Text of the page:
Dead Sea scroll DNA sheds light on historic mystery
Facilitated by the SciLifeLab National Genomics Infrastructure (NGI), researchers from Sweden and Israel have analyzed DNA from 40 fragments belonging to the Dead Sea scrolls in order to find out the origin of the animals that provided skin for the scrolls.
The DNA extraction from the more than 2,000-year-old scrolls was successful and the genetic information allows historians to clarify which text fragments belong together. By analyzing the genetic differences it is also possible to find out if the animals, used for the scrolls, lived far apart or close by. This provides evidence that the scrolls were not only written by the local jewish population and paints a clearer picture of how representative the texts were for Judaism at the time. The results was published in Cell.
The dead sea scrolls consist of around 25,000 fragments of parchment and papyrus found in 1947 in Qumran on the West Bank. Hidden away around 70 AD, the religious texts include, among other things, the earliest preserved biblical texts.
One of the big mysteries surrounding the Dead Sea scrolls is who actually wrote them. It is well known that there was a sect in Qumran that had beliefs and a way of life that differed greatly from the rest of the Jewish population at that time. So did all the scrolls come from this group, and therefore, only represented the thoughts and culture of a small part of the Jewish population?
“It is fantastic that we have been able to extract DNA from this material. These animal skins have been processed into parchments, stored in a dry and warm climate for thousands of years, and then handled again when recovered. Normally, you would not expect to encounter any DNA fragments like these”, says Mattias Jakobsson (SciLifeLab/Uppsala University), who co-led the study, in a press release from Uppsala University.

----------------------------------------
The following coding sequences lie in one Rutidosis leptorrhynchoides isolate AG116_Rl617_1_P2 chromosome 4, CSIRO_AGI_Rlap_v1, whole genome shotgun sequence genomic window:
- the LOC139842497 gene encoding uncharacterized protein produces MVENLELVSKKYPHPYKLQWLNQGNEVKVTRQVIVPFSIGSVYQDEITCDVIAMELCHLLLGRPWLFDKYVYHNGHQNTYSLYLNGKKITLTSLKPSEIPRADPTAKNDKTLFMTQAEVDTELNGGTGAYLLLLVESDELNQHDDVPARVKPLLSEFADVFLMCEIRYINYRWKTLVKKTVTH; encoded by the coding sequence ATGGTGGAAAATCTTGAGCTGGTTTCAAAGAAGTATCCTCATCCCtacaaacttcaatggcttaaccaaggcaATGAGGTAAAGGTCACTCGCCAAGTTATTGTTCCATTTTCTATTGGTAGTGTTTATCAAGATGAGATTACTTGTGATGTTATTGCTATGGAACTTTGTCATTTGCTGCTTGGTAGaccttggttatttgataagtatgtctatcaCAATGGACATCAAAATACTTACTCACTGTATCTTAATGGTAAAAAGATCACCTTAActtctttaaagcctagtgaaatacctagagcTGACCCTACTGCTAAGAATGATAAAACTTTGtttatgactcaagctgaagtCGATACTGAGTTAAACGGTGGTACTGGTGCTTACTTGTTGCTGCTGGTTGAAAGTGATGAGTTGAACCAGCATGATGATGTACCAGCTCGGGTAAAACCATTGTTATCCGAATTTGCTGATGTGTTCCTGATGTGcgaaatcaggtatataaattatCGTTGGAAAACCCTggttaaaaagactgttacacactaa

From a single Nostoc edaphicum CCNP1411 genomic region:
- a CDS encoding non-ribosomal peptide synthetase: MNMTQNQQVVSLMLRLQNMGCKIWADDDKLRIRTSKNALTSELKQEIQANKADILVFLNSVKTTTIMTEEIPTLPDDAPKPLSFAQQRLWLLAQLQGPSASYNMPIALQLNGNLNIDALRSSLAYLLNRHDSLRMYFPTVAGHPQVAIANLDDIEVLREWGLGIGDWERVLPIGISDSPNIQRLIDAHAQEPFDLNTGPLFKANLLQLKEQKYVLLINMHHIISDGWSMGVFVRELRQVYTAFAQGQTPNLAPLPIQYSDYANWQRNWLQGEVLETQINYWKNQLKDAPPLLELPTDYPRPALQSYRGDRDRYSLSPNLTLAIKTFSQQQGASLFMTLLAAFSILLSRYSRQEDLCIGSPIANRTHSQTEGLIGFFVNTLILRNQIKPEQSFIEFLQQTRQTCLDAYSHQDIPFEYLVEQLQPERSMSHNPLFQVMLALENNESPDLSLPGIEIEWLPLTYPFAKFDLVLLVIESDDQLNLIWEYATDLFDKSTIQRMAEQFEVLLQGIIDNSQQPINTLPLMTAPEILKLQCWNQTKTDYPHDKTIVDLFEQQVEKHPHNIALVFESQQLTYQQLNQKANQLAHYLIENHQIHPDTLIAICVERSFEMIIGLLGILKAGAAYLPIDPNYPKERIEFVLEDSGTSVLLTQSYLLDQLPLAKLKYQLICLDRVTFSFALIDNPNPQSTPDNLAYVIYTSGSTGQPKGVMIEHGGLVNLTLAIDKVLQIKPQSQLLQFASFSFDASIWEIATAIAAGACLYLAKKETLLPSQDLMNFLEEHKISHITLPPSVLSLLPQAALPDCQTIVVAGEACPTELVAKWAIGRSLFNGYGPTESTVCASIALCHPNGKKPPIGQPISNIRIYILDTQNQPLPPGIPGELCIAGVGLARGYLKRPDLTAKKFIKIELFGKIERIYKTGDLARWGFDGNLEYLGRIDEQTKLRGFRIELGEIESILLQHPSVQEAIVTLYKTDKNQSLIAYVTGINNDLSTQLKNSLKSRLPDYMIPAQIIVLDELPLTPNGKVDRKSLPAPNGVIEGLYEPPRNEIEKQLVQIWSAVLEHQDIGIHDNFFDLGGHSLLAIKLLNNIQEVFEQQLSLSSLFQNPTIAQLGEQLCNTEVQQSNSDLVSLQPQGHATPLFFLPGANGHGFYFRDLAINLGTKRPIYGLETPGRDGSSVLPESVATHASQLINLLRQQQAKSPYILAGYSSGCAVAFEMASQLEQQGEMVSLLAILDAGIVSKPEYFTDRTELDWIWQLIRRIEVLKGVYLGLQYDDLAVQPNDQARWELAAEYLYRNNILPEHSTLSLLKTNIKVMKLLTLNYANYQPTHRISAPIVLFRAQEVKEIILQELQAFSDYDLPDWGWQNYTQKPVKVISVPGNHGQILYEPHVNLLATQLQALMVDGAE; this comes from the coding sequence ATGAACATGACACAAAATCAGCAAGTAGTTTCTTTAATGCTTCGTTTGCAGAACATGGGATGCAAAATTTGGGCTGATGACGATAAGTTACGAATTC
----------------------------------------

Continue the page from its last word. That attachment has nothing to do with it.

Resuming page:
Mattias Jakobsson and his research team specialize in extracting and handling very old DNA. When they found out that a research group at Tel Aviv University was having trouble moving forward with their study, they suggested utilizing their unit. By making use of the unit’s state-of-the-art equipment, the Jakobsson group were able to investigate the 40 fragments, of varying size, that were sent from Israel.
“We have adjusted our methods to make them work for this material which required a little ingenuity. These fragments were terribly contaminated”, says Mattias Jakobsson.
For this reason, the researchers first mapped and removed all genetic information that matched human DNA. When all human DNA had been sorted out, they could determine what kind of animal skin had been used for specific fragments and which pieces came from the same individual animal; which is useful to know when trying to piece together fragments that have been broken up into many pieces. The genetic information could also reveal which animals had lived locally in Qumran and which animals that lived further away.
By being able to put together the right pieces of the puzzle with greater accuracy and remove previously incorrect ones, the researchers at Tel Aviv University have been able to draw new conclusions, supporting the thesis that the Dead Sea scrolls not only represent the local sect in Qumran but a major part of Judaism at the time.
Several of the texts appear to have been written elsewhere and except for the big genetic variation in sheep, the researchers also identified skin from cows, which was almost impossible to breed in the dry desert climate around Qumran, suggesting that these scrolls came from far away.
Photo: Courtesy of the Israel Antiquities authority. Shai Halevi
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